Happy Thursday. At least for some. The stock markets in Europe were all down with bank stocks leading the way. There is concern that some banks may not be able to withstand the challenges of a global slowdown - especially those banks who still have an inordinately large amount of bad debt on their books. Shares of Societe Generale (a major bank in France) warned it would miss it's long held profitability target and is down 13%. Two banks in Greece are down 23% and 16% while a bank in Italy is down 9% and Credit Suisse is down 8%. Naturally this is having an impact on the US markets as the Dow, NASDAQ and S & P are all down this morning and the bond markets are virtually ignoring good economic date as the flight to quality reigns supreme.
The FNMA benchmark bond shot straight up out of the gate and was up 66 basis points before selling off to 102.95 (+22 basis points) but has now climbed back up to 103.22 - up 49 basis points on the day (17 basis points off the morning high). Yellen will likely not say anything new from her testimony yesterday (which is widely regarded as being the reason for the sell off today) so the next influencing factor on the market will probably come tomorrow. I don't expect the market to turn around and be all rosy tomorrow so I recommend floating. Always keep a sharp eye on mortgage bonds in case there's a sell-off so that you don't lose all your gains but for now there's a possibility for even more gains.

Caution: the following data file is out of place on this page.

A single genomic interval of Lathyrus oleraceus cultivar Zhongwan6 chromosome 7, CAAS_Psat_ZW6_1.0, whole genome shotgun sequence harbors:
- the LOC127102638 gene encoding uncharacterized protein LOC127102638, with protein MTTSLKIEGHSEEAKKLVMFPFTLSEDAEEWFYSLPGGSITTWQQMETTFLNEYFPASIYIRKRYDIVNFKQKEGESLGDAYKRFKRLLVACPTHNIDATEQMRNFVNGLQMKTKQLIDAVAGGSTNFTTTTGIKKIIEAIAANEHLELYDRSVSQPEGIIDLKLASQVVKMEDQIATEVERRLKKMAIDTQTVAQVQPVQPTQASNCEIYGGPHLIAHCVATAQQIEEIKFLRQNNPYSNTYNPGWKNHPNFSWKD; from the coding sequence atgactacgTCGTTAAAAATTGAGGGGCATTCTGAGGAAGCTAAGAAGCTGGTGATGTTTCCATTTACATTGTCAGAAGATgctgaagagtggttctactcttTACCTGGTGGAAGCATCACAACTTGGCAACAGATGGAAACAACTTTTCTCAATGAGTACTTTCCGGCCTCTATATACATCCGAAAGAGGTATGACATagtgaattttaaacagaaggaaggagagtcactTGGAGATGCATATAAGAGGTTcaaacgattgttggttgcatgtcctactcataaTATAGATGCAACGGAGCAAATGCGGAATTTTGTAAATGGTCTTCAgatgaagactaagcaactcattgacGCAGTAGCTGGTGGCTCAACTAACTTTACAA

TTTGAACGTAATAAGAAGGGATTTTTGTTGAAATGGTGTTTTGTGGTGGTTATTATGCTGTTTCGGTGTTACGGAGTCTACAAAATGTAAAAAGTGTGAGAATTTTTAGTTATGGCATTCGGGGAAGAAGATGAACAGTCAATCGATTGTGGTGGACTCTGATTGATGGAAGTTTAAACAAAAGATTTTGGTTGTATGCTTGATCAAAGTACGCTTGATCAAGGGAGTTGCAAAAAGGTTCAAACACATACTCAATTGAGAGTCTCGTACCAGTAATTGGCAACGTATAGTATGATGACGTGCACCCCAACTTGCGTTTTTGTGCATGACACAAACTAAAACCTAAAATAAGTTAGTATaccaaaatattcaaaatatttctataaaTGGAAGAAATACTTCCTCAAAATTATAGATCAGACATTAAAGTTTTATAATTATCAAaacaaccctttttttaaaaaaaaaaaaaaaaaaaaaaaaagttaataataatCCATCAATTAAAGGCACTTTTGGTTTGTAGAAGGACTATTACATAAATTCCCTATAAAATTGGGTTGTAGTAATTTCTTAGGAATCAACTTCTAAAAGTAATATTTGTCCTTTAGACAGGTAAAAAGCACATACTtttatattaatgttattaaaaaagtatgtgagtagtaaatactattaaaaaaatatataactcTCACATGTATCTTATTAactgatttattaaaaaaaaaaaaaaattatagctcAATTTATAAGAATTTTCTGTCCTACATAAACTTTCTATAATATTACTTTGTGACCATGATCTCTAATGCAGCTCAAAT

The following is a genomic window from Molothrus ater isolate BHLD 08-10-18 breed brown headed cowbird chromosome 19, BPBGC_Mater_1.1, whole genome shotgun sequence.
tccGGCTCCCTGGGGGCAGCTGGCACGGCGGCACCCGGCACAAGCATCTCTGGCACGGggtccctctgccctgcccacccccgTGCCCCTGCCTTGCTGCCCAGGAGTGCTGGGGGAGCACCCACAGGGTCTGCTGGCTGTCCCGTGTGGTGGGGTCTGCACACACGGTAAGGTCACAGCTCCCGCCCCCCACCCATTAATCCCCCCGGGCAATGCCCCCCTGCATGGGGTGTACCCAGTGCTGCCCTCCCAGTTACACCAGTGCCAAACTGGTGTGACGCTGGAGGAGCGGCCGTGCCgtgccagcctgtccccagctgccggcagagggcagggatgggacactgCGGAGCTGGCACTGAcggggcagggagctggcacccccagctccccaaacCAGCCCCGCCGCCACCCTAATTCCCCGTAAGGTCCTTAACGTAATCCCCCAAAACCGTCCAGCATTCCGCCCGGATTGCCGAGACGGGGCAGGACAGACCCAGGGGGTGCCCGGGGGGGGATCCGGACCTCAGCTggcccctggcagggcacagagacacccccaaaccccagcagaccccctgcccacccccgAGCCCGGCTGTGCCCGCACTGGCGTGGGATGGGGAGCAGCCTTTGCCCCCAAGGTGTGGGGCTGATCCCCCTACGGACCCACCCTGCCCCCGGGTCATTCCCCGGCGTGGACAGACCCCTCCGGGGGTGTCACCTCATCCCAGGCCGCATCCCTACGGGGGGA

The market didn't like Yellen's prognosis of a slowing global economy and the fact that the Fed is contemplating not raising rates is proof of their belief. However, they aren't doing anything constructive (lowering rates or QE4) to buoy up the markets - not that I'm a fan of another quantitative easing (see my post from yesterday). We need a real recovery and that has yet to happen and the economic data tells that story in spades. Call me if I can help with a pre-approval or any other mortgage questions - 702-812-1214, 801-853-8720 or firstname.lastname@example.org. Make it a great day.